Music review: Verdi’s Requiem

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Edinburgh International Festival: It’s become a cliché to say that in his Requiem, Verdi transplanted the drama of the opera house into the church – or, in this case, the concert hall.

Usher Hall

*****

But when the performers are soloists, orchestra and chorus from Turin’s Teatro Regio, already in town for stagings of Macbeth and La bohème, that statement becomes all the more true.

This was a magnificently hair-raising account under Gianandrea Noseda – unashamedly theatrical, but never calculating or played for shallow effect. He kept his forces on a tight leash, yet it still felt as if we were discovering the work for the first time. Expansive and unhurried in slower movements, he drove Verdi’s faster music onwards furiously.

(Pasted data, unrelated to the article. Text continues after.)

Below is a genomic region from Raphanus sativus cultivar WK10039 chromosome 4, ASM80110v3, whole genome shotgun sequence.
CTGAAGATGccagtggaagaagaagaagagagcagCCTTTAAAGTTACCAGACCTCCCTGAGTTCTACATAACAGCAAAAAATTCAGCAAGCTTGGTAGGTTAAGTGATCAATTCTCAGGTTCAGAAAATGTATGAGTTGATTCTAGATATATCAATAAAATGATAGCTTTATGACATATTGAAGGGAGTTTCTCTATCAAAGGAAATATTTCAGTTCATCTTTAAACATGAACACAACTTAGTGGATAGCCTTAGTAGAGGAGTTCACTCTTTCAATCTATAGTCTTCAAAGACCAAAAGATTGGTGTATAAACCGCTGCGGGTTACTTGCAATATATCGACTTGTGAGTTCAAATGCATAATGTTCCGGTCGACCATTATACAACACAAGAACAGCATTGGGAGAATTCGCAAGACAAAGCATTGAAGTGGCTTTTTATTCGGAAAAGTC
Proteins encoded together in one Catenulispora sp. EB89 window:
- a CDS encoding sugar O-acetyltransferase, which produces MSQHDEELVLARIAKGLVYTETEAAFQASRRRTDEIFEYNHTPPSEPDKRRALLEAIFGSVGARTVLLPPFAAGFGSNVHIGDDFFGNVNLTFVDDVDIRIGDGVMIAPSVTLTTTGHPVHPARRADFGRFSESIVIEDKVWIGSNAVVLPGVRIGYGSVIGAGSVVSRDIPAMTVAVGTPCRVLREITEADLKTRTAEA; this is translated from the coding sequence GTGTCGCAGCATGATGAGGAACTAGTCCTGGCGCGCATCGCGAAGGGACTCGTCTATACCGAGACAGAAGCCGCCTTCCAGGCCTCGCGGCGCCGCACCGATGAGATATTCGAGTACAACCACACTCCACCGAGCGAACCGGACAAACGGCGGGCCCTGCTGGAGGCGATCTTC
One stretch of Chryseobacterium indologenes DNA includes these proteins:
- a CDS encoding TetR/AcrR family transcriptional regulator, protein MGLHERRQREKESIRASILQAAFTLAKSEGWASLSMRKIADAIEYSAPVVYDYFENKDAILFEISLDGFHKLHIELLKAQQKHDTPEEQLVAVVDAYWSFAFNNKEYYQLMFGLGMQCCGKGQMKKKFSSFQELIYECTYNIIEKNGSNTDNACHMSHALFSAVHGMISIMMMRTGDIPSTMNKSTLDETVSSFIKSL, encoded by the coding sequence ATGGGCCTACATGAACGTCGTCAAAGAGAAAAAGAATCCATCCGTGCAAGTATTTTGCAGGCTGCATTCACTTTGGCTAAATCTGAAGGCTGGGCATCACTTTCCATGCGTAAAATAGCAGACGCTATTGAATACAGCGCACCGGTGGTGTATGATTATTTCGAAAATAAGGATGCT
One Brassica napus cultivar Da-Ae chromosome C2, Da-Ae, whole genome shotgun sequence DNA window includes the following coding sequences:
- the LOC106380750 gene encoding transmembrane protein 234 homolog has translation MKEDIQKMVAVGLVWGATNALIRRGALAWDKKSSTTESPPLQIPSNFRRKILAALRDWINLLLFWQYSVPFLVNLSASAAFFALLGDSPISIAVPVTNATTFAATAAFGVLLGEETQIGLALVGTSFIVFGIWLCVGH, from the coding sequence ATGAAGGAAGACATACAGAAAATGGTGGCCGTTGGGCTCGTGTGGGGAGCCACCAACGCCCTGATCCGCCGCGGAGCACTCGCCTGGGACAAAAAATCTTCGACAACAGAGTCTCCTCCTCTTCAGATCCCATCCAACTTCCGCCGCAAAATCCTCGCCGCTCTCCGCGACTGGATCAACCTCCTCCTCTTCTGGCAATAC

His dies irae, in particular, was viciously intense, fast and harrowingly apocalyptic, putting the orchestra’s characterful brass and woodwind in the spotlight.

There was no attempt, either, to smooth over the rather contrasting vocal styles of the four soloists, but that only added to their character and clarity when they were singing together.

The Turin chorus, too, were thrillingly adaptable in hushed, half-heard whispers and ear-splitting climaxes – as well as bringing a ringing clarity to the dense, joyful counterpoint of the sanctus. Noseda offered a visionary account, at times raw with anguish, yet full of hope.